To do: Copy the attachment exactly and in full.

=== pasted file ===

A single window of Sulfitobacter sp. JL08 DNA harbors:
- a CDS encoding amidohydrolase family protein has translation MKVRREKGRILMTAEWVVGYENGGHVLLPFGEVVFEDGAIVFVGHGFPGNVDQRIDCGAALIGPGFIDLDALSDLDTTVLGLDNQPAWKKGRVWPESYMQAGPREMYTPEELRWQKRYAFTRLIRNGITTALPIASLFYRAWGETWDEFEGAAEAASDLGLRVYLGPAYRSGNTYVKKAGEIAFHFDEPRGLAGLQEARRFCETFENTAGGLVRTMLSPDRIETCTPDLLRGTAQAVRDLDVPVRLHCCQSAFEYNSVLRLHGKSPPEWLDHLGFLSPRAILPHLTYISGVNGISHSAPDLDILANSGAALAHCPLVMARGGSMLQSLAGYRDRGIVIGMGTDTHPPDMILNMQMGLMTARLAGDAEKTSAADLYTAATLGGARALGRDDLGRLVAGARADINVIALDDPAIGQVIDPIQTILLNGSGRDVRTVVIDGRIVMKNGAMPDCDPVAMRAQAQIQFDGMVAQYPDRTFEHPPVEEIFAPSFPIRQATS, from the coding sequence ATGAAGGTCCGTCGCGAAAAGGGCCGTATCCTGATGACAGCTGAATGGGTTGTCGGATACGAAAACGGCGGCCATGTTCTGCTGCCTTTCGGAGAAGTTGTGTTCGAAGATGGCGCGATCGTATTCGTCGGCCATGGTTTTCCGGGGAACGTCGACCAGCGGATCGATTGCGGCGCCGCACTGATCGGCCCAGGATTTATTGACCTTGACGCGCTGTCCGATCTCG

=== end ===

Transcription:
A single window of Sulfitobacter sp. JL08 DNA harbors:
- a CDS encoding amidohydrolase family protein has translation MKVRREKGRILMTAEWVVGYENGGHVLLPFGEVVFEDGAIVFVGHGFPGNVDQRIDCGAALIGPGFIDLDALSDLDTTVLGLDNQPAWKKGRVWPESYMQAGPREMYTPEELRWQKRYAFTRLIRNGITTALPIASLFYRAWGETWDEFEGAAEAASDLGLRVYLGPAYRSGNTYVKKAGEIAFHFDEPRGLAGLQEARRFCETFENTAGGLVRTMLSPDRIETCTPDLLRGTAQAVRDLDVPVRLHCCQSAFEYNSVLRLHGKSPPEWLDHLGFLSPRAILPHLTYISGVNGISHSAPDLDILANSGAALAHCPLVMARGGSMLQSLAGYRDRGIVIGMGTDTHPPDMILNMQMGLMTARLAGDAEKTSAADLYTAATLGGARALGRDDLGRLVAGARADINVIALDDPAIGQVIDPIQTILLNGSGRDVRTVVIDGRIVMKNGAMPDCDPVAMRAQAQIQFDGMVAQYPDRTFEHPPVEEIFAPSFPIRQATS, from the coding sequence ATGAAGGTCCGTCGCGAAAAGGGCCGTATCCTGATGACAGCTGAATGGGTTGTCGGATACGAAAACGGCGGCCATGTTCTGCTGCCTTTCGGAGAAGTTGTGTTCGAAGATGGCGCGATCGTATTCGTCGGCCATGGTTTTCCGGGGAACGTCGACCAGCGGATCGATTGCGGCGCCGCACTGATCGGCCCAGGATTTATTGACCTTGACGCGCTGTCCGATCTCG